Covaxin, India’s homegrown COVID-19 vaccine candidate, has shown promising results in interim phase-III trials.
The vaccine, manufactured by Hyderabad, Telangana-headquartered firm Bharat Biotech, demonstrated an almost 81 percent interim clinical efficacy according to the company following the release of results from the interim phase-III trials on Wednesday. “Covaxin demonstrates high clinical efficacy trend against COVID-19 but also significant immunogenicity against the rapidly emerging variants,” said Bharat Biotech chairperson and managing director Krishna Ella.
India is utilising two vaccines in its immunisation campaign, Covaxin being one. The other is the vaccine manufactured by drugmaker AstraZeneca and the University of Oxford. Incumbent prime minister Narendra Modi and former prime minister Manmohan Singh have both been inoculated using Covaxin. There has been a sliver of controversy surrounding the rapid approval of Covaxin in India despite the absence of late-stage data surrounding efficacy, resulting in concerns over the vaccine’s effectiveness. The new results show promise for the homegrown vaccine in the ongoing fight against COVID-19.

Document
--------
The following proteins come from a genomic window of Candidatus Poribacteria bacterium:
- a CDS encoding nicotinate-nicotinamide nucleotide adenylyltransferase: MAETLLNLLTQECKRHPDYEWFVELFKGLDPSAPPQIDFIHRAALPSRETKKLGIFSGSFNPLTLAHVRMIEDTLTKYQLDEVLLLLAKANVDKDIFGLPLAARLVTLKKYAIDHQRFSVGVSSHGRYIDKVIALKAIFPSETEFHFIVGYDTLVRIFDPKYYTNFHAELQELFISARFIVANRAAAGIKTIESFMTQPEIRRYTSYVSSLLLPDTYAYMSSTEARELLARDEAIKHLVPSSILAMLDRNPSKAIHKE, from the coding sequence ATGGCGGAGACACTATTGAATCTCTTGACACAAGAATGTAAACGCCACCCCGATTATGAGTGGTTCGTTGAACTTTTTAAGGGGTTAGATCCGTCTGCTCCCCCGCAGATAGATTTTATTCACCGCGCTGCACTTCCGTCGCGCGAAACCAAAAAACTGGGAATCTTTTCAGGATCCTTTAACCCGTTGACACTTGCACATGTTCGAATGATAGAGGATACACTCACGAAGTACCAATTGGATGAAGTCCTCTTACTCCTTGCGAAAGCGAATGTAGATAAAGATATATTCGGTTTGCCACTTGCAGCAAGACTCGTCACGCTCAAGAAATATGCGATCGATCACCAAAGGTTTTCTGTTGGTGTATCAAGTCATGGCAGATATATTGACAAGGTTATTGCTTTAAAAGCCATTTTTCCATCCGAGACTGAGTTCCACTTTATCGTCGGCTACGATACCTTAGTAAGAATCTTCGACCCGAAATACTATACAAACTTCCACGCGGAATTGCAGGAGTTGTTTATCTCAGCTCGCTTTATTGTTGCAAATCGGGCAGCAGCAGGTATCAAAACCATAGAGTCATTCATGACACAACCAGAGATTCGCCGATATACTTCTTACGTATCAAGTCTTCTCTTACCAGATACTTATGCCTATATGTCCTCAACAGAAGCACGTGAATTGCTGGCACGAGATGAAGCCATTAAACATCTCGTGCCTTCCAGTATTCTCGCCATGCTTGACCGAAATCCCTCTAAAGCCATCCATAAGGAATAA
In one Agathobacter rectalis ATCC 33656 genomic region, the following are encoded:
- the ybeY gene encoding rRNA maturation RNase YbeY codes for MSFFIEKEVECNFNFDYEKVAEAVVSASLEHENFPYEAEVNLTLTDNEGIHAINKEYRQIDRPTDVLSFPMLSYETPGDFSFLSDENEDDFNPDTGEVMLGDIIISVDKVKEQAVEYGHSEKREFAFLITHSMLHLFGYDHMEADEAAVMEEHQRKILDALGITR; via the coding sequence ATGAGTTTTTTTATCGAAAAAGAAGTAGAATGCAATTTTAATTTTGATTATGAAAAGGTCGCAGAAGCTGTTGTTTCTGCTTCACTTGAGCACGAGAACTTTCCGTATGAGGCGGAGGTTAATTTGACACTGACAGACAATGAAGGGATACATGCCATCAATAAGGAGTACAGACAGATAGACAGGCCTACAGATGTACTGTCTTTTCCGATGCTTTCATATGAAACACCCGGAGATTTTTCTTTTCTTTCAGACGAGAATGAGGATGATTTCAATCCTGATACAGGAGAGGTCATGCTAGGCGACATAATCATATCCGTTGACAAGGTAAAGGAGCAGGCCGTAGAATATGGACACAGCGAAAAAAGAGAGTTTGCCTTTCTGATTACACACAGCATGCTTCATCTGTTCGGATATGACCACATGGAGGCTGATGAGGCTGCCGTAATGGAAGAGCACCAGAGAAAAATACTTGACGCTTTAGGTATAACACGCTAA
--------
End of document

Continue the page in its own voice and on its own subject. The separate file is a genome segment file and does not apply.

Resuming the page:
Bharat Biotech conducted the interim analysis in conjunction with the Indian Council of Medical Research (ICMR), basing the analysis on 43 recorded cases of COVID-19 in a trial which included 25,800 participants. Participants received a vaccine or placebo at a 1 : 1 ratio. Of the 43 COVID-19 cases documented, 36 were detected among those to receive the placebo. Ella said the news represented “an important milestone in vaccine discovery, for science and our fight against coronavirus.”
Immunogenicity against emerging variants is crucial at a phase of the pandemic where, as inoculations are administered en masse including in India, concerns are raised surrounding the efficacy of existing vaccines against COVID-19 in terms of combating the new COVID-19 variants. As reported recently by Health Issues India, “research by scientists at the Centre for Cellular and Molecular Biology (CCMB) in Telangana state capital Hyderabad, which operates under the aegis of the Council for Scientific and Industrial Research (CSIR), identified 7,684 variants of severe acute respiratory syndrome coronavirus 2 (SARS-CoV-2) – the novel coronavirus that causes COVID-19.” Researchers have identified more than 24,000 mutations in these variants.